The Critical Conservation concentration has been formed to shape a broader conversation about design and development that engages twenty-first-century questions of environmental, social, and economic sustainability to serve an ever more pluralist and global society. Twentieth-century historic preservation was conceived as a corrective to the failures of anti-cultural modernism and urban renewal and was largely based in the certitude of a dominant hegemony ruled by a single elite culture. Critical Conservation addresses the twenty-first-century world of multiple cultures, diverse tastes, and bottom-up participation fueled by ever-changing social media and media buzz. The imperatives of global sustainability, technological advances, and a new wave of technology-driven obsolescence create a new context. The conversation is no longer about the tension between past and future. The Media Age demands an understanding of the complex simultaneity that incorporates different, competing versions of the past and a yet-to-be realized future.
Critical Conservation positions its students to understand and lead a new process aimed at creating progressive, open, and accessible urban places. It broadens the discussion by incorporating multiple perspectives from designers, planners, anthropologists, historians, real estate investors and developers—the professions that shape the modern world. Critical Conservation understands urbanism as a process that encompasses the enduring aspects of the built environment—architecture, landscape, and infrastructure—as well as the dynamic processes of cultural and social systems. We use the term conservation not in the sense of fine art restoration, but rather in line with the scientific principle of conservation of energy, recognizing that the total energy in the urban system remains constant over time, changing modes and forms in response to circumstances.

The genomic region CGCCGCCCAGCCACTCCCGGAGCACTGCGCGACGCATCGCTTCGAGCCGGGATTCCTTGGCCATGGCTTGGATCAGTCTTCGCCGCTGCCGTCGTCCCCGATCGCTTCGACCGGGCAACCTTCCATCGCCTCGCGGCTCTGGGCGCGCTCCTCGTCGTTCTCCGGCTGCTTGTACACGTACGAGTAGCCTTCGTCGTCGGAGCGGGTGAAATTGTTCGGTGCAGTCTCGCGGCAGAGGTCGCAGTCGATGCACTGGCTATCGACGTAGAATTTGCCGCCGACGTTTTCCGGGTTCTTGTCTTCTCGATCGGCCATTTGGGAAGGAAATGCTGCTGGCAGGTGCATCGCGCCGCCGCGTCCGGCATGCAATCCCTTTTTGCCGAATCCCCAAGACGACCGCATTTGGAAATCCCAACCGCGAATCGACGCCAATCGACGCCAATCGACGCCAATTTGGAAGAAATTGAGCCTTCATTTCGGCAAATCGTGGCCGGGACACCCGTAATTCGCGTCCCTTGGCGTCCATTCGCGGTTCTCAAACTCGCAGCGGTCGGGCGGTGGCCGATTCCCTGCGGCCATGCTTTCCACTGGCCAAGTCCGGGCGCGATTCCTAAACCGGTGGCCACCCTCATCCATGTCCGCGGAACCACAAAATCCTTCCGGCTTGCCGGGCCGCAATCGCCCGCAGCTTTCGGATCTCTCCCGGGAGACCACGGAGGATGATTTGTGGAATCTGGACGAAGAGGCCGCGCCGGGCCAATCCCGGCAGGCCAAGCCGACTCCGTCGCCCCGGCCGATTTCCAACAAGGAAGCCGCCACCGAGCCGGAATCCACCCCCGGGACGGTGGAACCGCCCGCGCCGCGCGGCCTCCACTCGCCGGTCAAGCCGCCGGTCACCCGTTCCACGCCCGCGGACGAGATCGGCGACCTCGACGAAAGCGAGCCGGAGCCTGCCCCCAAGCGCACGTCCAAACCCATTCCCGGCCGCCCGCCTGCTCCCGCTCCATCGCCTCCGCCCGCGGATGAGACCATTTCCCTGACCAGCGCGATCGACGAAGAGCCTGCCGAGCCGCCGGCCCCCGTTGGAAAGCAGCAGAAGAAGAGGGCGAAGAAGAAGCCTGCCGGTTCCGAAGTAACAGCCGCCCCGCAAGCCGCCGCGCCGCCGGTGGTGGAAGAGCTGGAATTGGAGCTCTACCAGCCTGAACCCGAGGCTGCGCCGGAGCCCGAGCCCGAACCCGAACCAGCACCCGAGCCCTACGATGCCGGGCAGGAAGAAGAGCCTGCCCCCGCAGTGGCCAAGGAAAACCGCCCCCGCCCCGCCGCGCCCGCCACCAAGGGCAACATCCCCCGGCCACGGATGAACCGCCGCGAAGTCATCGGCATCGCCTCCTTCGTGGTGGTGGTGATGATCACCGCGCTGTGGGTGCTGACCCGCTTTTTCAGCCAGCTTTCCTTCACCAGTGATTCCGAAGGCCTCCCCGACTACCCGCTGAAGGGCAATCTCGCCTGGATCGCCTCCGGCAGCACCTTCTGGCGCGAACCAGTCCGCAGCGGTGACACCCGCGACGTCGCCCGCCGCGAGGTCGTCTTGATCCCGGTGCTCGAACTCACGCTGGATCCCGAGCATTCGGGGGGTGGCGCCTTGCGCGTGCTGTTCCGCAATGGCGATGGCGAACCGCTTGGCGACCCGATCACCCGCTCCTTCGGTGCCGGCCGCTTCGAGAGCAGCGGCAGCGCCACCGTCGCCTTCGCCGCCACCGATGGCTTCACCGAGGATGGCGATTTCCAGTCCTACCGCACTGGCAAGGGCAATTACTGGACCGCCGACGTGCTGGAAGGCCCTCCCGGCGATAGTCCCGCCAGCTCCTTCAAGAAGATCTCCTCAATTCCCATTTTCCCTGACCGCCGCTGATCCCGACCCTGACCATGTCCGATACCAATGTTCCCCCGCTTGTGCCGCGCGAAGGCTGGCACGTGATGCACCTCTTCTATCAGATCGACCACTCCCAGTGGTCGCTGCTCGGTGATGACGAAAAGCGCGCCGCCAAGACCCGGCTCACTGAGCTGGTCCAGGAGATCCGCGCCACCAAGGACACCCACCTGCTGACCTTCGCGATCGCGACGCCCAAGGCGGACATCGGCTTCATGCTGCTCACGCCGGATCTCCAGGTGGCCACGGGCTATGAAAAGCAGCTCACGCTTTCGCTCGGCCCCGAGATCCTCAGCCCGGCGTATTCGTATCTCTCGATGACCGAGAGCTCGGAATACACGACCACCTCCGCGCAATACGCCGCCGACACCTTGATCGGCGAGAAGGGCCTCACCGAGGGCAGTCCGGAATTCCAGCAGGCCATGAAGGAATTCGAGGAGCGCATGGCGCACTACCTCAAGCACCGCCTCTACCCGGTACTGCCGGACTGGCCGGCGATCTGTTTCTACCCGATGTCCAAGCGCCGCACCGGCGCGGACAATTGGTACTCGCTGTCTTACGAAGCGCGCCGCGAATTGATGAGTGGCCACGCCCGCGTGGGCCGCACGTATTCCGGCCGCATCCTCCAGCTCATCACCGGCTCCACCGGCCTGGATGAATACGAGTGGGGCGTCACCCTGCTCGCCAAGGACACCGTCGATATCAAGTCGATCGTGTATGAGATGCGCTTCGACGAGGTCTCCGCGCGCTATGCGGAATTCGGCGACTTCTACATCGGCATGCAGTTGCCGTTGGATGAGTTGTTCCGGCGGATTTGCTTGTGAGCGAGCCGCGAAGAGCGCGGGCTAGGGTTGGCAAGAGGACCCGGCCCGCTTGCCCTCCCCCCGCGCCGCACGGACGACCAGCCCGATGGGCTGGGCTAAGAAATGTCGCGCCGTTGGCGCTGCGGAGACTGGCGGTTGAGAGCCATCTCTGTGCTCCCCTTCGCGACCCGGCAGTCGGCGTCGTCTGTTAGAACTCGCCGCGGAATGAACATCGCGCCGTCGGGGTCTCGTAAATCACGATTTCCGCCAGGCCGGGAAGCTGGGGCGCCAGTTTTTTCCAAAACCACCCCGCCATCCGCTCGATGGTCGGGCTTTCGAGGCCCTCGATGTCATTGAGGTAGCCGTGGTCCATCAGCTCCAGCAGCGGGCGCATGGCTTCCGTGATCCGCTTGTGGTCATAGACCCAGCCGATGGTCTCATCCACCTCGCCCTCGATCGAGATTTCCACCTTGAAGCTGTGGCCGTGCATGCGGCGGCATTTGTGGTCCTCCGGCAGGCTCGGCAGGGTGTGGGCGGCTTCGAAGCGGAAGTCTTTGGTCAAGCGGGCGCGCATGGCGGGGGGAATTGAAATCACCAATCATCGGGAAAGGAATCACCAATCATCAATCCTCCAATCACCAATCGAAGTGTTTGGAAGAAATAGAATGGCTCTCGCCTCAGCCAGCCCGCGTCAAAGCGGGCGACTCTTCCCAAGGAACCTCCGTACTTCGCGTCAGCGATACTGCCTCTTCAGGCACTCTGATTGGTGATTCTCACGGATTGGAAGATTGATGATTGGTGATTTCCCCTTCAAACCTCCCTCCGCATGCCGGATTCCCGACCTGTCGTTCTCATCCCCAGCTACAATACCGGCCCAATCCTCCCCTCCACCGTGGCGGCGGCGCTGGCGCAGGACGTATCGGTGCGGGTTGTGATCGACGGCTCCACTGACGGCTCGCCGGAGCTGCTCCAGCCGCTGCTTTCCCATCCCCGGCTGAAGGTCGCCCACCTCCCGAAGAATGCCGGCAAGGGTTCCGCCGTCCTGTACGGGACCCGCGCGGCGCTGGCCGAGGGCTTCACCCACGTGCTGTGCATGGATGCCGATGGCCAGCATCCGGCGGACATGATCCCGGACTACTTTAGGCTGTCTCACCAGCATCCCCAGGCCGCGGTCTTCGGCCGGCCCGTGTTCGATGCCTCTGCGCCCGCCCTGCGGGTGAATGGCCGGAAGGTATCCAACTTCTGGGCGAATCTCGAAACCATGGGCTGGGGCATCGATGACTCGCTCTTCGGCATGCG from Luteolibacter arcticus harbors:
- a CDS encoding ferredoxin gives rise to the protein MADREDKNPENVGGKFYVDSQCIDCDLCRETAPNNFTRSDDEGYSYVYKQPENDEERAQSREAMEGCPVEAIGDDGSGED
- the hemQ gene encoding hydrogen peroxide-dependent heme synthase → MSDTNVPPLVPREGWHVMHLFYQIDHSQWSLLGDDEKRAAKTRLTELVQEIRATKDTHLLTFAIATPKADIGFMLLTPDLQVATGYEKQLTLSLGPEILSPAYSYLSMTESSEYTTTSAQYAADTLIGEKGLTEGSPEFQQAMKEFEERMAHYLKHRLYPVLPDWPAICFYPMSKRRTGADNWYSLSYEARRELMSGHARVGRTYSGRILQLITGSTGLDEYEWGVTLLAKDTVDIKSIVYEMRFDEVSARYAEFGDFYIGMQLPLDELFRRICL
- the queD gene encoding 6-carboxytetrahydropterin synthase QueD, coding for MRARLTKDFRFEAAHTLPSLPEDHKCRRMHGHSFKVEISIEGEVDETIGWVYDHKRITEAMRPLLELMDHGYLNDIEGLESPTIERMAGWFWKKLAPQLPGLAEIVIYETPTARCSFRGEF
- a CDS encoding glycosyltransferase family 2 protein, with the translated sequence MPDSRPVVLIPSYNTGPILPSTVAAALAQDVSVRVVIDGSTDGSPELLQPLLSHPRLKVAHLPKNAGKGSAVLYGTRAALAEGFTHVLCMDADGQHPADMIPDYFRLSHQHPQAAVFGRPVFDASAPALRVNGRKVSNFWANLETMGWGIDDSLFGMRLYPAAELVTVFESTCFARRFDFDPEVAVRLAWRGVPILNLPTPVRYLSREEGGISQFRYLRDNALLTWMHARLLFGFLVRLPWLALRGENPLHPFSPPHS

As a distinct concentration area within the MDesS program, Critical Conservation prepares participants to create strategies and lead conversations that transcend a simplistic past vs. future dialectic, to negotiate underlying forces and political agendas, and to develop a nuanced understanding of the construction of historical narratives through a combination of theory and original research.
This is not a design- or studio‐based program, rather it is a post-professional program that seeks creative and open-minded individuals from the global arena: design professions—architecture, landscape, urbanism, and planning; business fields including real estate and development; historians, archaeologists and architectural historians; writers; media, critical, and cultural consultants to create twenty-first-century Critical Conservation practices. Students may choose to emphasize the historical, cultural, sociopolitical, economic, theoretical, or technological dimensions of conservation by constructing their own program of study from course offerings at the GSD as well as from History of Art and Architecture, Anthropology, Engineering and Applied Sciences, Sociology, Public Health, and other departments in the University.